Tambiah's own awareness of the political and economic context of the riots he has studied, however, soon leads him to discard this as a useful approach. The more important part of the discussion concerns the way collectivities, which have usually only taken shape in the colonial period, come to see themselves as holding entitlements to power and resources; and here historians, political scientists and sociologists all have something to say.
As the 1984 Delhi riots indicate, it is the role of the state in all its aspects that has to become the special focus of attention. The police, as Brass describes, are often grossly biased in favour of one community. They take on and operationalise discourses which have emerged in the dialectic between state and society and which often stigmatise one particular group as the enemy of national unity. Individual politicians may exploit communal hostility for a range of purposes. The legacy of the colonial state, with its insistence on enumeration and classification as means of control, persists in many of the administrative practices of contemporary regimes. This is now combined with forms of economic development which are premised on national markets being integrated into the global economy in ways that can be hostile to the survival of identities that appear to challenge the basic national formula.
These themes are picked up in E. Valentine Daniel's work. Cast in a rather different mould from the others, although equally passionately concerned to elucidate the way violence is constructed, Daniel focuses on one group, the so-called "estate" Tamils who were brought to Sri Lanka to work on the tea plantations in the 19th century. Drawing extensively and illuminatingly on the philosophical insights of Heidegger and C. S. Peirce, he writes of the ways "history" can be used to create and destroy communities, and of the contrasts between epistemic and ontological discursive practices in this regard. The growing dominance of the former practice, for example the privileging of language as an essential marker of identity, makes the position of all Tamils in Sri Lanka increasingly difficult, especially for estate Tamils. They have been victims of pogroms, as in 1983, or of torture, at the hands of the state security forces, of Indian troops, and of rival Tamil militant groups. Some have been forced, or have decided, to emigrate to the United Kingdom despite increasing immigration restrictions, or to Canada and elsewhere.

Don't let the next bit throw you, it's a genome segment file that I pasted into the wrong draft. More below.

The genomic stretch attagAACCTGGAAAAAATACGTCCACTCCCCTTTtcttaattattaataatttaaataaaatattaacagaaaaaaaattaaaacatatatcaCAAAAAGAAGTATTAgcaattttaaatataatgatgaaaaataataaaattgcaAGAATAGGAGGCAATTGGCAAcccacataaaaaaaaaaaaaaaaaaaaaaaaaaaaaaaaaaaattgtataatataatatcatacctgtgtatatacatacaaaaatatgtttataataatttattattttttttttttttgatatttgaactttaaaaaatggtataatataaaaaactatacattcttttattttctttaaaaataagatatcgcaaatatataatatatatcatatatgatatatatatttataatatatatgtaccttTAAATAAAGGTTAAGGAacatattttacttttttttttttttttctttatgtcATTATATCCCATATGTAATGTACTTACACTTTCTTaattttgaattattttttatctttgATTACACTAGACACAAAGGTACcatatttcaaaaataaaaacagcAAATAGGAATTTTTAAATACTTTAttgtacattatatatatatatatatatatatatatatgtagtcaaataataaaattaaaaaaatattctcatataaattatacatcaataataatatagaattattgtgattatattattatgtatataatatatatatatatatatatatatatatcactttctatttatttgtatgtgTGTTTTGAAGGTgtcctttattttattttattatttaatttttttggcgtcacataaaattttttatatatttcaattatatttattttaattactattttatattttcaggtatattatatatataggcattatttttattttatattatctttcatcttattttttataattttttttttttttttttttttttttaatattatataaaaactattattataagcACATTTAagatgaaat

What strikes Daniel is the way many Tamils have rejected the effort to construct a nationalised past, or at least one that makes exclusive claims on territory. Deprived of the opportunity to link past and future through the present, Tamils may be forced to choose between a search for a new nationality (which may in any case not be available to them) or to look for a "thoroughly new constellation of habits" of living in the world, in which a sense of national identity is replaced by something radically different.
Daniel sees the case of the Tamils as one of many in the present world where, to quote W. E. Connolly, refugees disturb "established priorities of identity/difference through which social relations are organised". One consequence, though it is on a much smaller scale than in their homeland, is prejudice and violence in their new places of settlement.
David Taylor is senior lecturer in politics, School of Oriental and African Studies, London.
Riots and Pogroms
Editor - Paul Brass
ISBN - 0 333 65076 X and 66976 2
Publisher - Macmillan
Price - £42.50 and £15.99
Pages - 262